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CDC Expert Panel on Macroeconomic Factors and Individual Violence

For the Centers for Disease Control and Prevention (CDC), DSG established the CDC Expert Panel on Macroeconomic Factors and Individual Violence to oversee, and contribute to (as co-authors), the production of a set of literature reviews and articles that were published as a special issue of a scholarly journal. The goals of the project were to 1) identify research that has already addressed the connections among various macroeconomic factors (such as poverty, unemployment, and inflation) and youth violence, in the long run and the short run; 2) identify opportunities for doing additional research that can broaden and deepen our understanding in this area; and 3) identify opportunities for developing interventions, especially preventive interventions, that can contribute to reductions in youth violence, by affecting the macroeconomic factors themselves, as well as the more proximal factors that mediate the economic factors and youth violence. Expert panel members—nationally and internationally recognized leaders in their fields, include Alfred Blumstein, Rick Rosenfeld, Karen Heimer, Robert Crutchfield, Darnell Hawkins, Janet Lauritsen, and Eric Baumer. This project resulted in three deliverables to help CDC set future research and policy agendas: a review of the literature that identified findings supported by the research and gaps; a report on the state of monitoring systems and indicators and recommendations for improvements both in the short and long term, and an edited volume produced by the expert panel.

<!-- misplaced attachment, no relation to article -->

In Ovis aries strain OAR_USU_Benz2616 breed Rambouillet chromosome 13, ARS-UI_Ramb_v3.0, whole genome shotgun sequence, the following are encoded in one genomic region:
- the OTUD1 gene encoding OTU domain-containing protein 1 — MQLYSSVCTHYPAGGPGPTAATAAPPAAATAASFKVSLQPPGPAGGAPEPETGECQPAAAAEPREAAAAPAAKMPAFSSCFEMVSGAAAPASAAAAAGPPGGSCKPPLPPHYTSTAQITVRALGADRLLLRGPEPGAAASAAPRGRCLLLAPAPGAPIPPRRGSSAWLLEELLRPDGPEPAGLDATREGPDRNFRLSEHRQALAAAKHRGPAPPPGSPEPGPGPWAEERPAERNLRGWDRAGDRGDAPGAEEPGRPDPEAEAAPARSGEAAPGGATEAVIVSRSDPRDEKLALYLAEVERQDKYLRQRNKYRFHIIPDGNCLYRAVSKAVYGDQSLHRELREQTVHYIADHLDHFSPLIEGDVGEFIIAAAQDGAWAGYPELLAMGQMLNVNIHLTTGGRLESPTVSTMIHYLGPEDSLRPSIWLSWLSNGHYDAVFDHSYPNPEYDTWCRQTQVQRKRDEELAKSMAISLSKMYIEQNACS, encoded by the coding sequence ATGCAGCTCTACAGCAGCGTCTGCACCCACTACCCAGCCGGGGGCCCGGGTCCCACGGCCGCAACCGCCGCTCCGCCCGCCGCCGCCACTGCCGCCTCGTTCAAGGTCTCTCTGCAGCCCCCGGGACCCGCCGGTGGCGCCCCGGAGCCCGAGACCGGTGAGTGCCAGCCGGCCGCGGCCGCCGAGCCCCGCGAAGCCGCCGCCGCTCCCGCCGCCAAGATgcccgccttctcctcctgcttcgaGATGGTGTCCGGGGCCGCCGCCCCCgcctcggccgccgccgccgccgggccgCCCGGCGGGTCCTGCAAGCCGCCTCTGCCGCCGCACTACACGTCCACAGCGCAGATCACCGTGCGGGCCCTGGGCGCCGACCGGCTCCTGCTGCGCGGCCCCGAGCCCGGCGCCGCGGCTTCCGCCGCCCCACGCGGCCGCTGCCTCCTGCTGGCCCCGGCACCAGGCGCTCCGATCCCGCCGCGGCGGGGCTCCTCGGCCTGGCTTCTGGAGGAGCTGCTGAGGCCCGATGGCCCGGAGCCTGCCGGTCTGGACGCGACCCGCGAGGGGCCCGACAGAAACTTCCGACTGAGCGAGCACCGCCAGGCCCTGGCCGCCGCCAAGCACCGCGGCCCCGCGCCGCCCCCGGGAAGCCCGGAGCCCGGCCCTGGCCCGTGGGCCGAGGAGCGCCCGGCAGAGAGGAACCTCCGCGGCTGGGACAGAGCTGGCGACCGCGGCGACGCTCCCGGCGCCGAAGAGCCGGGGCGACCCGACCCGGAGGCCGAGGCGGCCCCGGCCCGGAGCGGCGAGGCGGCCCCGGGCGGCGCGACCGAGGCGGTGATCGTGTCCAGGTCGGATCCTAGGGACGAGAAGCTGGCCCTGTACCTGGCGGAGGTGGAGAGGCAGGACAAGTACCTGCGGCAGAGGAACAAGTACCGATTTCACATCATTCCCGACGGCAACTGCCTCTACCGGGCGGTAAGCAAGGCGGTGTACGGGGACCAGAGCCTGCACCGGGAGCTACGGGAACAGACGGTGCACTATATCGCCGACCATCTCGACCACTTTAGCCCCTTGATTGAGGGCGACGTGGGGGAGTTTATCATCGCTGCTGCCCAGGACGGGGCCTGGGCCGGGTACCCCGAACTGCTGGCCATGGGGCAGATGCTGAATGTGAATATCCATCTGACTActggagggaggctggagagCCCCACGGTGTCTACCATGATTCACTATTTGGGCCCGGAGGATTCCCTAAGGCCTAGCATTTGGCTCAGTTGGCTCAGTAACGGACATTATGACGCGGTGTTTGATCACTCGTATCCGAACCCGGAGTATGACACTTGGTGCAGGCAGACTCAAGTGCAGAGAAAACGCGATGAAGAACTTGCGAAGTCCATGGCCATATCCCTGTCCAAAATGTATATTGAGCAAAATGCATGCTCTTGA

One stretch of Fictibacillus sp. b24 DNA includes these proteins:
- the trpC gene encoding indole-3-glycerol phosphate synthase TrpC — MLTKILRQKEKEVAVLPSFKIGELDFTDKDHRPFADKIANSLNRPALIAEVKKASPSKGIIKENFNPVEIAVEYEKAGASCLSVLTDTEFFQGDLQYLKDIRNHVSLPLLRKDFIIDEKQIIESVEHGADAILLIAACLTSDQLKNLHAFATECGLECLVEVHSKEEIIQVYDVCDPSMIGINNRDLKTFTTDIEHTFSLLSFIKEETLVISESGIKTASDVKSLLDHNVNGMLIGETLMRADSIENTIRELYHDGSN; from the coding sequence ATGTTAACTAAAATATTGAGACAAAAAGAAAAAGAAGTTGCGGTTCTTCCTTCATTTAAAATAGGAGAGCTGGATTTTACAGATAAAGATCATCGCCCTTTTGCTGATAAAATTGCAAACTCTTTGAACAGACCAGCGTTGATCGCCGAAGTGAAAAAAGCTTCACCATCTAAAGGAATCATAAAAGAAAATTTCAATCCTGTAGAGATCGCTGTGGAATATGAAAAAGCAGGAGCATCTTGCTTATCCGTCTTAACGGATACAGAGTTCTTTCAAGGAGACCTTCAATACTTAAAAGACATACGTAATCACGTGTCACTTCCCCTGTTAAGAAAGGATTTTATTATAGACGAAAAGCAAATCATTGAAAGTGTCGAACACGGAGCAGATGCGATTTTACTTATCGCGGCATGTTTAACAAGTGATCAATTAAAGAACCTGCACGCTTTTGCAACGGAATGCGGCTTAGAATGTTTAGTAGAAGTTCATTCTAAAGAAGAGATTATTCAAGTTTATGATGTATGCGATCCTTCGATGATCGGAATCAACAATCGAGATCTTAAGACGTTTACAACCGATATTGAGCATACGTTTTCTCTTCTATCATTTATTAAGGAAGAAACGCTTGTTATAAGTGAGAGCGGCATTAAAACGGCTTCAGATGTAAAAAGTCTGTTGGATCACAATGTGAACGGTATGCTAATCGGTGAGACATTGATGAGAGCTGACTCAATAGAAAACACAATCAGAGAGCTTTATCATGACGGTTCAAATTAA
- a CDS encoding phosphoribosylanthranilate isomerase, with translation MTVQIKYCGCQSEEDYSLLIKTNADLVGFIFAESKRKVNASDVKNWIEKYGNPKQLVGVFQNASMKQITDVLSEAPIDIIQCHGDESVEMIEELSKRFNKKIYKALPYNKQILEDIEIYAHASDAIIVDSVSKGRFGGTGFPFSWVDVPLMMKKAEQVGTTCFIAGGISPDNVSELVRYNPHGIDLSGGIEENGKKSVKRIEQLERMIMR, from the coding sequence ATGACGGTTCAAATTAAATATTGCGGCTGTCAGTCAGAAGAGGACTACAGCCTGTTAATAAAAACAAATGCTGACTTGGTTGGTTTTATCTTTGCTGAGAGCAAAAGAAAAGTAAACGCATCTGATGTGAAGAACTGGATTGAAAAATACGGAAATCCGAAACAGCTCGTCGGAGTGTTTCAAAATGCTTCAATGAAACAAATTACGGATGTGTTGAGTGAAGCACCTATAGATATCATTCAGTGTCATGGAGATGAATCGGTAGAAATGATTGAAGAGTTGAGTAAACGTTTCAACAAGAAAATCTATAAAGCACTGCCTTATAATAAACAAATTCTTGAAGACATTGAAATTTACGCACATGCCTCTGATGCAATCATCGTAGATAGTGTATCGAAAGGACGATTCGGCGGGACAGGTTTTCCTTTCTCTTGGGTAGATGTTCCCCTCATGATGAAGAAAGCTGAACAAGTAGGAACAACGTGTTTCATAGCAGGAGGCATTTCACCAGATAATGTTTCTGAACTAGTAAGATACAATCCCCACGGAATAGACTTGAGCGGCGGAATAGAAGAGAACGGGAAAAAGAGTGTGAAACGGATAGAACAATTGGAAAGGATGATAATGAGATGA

The DSG team formulated new conceptualizations to guide such research and formulate preventive interventions based on that research. DSG staff worked closely with expert panelists and CDC staff to review the literature that examined the direct connections between macroeconomic factors and youth violence, a literature that was, as hypothesized, scant. Consequently, the team also reviewed literature that looked at the linkages between macroeconomic factors and mediating factors (schools, family, street markets, community resources) and between mediating factors and youth violence.

This work resulted in a database with more than 1,100 studies and a book-length monograph that identified findings supported by the multi-disciplinary studies under review and identified gaps in the literature that need to be addressed in order to understand and address the linkages. DSG organized a 1-day meeting devoted to the issue of extant monitoring systems and indicators that provide information about changes in youth violence, macroeconomic factors, and the mediating factors identified in the framework. The panelists identified the strengths and shortcomings of extant systems. The DSG team produced a report, based on the meeting that reported on the panelists’ findings and offered specific recommendations on how to strengthen systems. Members of the expert panel, the DSG team, and the CDC staff contributed articles that were published as an edited volume.